We’ve all heard the wave of announcements over recent months from auto companies large and small as they unveil their first models in the upcoming generation of all-electric sedans. And it’s been hard to avoid the ensuing wave of confusion and controversy surrounding many of the associated environmental claims, from the Chevy Volt’s purported 230 miles per gallon to the Nissan Leaf’s advertised zero emissions status.
The Leaf has attracted attention lately with its impressive pre-order tally and reasonable price tag. Nissan has centered its marketing campaign for the Leaf on the idea that it’s a zero emissions vehicle. But this claim can be justifiably labeled green-washing, and at the very least warrants a big asterisk.
A 2012 electric car will no more be “zero emissions” than a 1962 semi truck from a half-century earlier. Run them on solar power or bio-diesel and they’re carbon neutral; run them on grid electricity or conventional diesel and they’re as fossil-fueled as can be. In 2009, 69% of our electric supply came from fossil fuels. Until we green the grid, a new electric vehicle plugged into your garage outlet becomes a coal-powered vehicle.
What does this mean for the environmental footprint of the coming generation of electric cars? In terms of carbon emissions, they’re on par with the current generation of gasoline-electric hybrids. Whether or not a new electric car like the Nissan Leaf or the Chevy Volt will be greener than a contemporary hybrid like the Toyota Prius depends on how clean the electricity grid is where you live.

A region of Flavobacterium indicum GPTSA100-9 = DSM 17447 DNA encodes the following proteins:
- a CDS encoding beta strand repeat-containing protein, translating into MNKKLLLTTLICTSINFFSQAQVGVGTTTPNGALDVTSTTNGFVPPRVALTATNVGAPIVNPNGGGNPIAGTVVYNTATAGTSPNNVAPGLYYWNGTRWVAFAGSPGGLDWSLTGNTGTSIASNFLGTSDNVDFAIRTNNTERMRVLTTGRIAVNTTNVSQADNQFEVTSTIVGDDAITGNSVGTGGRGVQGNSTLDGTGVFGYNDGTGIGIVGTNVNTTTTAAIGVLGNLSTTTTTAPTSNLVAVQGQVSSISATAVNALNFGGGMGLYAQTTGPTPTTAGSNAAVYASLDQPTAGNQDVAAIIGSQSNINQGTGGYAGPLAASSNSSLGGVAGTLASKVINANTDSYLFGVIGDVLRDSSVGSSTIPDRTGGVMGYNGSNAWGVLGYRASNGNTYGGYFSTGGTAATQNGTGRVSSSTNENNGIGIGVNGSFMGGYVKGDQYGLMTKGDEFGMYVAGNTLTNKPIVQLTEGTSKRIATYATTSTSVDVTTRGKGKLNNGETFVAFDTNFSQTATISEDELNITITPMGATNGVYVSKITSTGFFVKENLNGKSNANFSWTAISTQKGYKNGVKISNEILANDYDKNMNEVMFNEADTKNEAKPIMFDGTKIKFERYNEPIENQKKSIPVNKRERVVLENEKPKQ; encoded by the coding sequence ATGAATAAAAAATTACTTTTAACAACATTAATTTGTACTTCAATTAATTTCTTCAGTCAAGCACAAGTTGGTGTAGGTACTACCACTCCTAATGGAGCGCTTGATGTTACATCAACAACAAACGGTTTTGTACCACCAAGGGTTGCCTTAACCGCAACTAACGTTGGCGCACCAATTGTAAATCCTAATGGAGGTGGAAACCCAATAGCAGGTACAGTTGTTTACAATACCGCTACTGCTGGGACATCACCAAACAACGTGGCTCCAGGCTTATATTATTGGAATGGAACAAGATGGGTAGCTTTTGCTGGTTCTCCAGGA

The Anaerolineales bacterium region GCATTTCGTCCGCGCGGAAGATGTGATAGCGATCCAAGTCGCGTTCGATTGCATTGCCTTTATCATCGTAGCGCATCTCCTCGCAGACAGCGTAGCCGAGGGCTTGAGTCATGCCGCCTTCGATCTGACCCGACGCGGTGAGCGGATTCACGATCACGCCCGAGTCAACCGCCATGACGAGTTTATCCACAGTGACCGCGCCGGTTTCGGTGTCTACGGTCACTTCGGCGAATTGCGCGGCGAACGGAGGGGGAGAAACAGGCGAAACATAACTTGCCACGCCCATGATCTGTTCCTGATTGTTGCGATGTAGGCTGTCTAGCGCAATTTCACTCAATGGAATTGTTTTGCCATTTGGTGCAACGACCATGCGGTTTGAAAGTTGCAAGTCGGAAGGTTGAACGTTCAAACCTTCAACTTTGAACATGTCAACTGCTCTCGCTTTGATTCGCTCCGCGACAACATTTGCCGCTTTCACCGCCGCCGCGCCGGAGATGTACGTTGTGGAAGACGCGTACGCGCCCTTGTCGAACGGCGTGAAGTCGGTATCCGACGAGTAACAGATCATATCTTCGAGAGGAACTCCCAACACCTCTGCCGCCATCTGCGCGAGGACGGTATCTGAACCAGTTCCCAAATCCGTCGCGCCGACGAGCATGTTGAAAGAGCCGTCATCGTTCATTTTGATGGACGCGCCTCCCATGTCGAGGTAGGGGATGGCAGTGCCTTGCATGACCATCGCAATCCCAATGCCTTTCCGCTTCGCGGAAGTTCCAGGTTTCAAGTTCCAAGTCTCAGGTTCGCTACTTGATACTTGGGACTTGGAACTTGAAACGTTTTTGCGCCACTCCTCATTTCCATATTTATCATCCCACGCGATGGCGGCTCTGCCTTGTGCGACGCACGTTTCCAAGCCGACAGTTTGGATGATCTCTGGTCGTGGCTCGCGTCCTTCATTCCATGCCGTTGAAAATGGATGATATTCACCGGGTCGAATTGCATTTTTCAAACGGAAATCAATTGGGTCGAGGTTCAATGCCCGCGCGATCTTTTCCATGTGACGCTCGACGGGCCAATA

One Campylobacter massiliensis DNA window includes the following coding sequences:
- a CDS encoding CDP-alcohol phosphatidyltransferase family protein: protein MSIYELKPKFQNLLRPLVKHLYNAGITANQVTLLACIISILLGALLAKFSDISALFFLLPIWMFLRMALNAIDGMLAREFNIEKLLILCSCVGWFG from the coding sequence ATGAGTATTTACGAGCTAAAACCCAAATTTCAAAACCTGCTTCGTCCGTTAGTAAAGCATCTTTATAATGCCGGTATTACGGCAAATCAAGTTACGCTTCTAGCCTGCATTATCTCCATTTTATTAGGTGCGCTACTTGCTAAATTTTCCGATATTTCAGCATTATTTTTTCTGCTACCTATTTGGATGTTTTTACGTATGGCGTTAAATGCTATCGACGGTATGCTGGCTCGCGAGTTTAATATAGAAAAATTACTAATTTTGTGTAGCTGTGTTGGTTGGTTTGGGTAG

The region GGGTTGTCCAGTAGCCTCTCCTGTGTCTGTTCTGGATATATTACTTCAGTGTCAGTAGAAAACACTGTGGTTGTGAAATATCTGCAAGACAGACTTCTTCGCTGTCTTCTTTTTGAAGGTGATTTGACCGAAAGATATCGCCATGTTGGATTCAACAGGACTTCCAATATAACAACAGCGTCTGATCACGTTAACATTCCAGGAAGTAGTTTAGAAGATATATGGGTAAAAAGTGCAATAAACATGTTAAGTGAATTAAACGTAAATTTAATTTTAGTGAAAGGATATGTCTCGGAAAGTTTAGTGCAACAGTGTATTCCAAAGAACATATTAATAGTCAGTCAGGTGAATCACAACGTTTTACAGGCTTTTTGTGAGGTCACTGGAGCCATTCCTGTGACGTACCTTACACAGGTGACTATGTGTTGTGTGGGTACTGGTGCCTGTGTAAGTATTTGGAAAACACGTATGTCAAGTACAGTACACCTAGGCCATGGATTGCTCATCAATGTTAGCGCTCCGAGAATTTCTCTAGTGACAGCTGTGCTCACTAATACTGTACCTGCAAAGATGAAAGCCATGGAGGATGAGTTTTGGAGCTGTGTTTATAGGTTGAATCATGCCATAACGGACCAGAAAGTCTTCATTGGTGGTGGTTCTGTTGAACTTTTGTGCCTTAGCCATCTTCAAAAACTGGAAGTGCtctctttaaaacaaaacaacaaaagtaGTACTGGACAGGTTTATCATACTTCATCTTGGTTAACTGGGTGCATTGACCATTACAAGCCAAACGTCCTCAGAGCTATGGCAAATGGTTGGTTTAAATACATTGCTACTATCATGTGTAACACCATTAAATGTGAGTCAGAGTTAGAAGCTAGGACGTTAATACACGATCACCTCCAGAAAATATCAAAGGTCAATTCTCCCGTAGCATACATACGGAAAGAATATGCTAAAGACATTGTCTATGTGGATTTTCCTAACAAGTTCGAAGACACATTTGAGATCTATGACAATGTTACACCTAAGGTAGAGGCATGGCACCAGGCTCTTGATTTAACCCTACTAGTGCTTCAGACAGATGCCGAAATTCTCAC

In regions where fossil fuels provide most of the electricity, the Prius is still a better choice for the environment, whereas electric cars win out in places with cleaner electricity. If Toyota weren’t so busy with damage control over recent brake recall issues, maybe they’d have more time to defend the Prius’ perennial status as top US green car.
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This is the first post in a series we’ll be doing about a new era of
climate action, one that is driven by data and values hard information
over corporate slogans and press releases. Have an idea for us?
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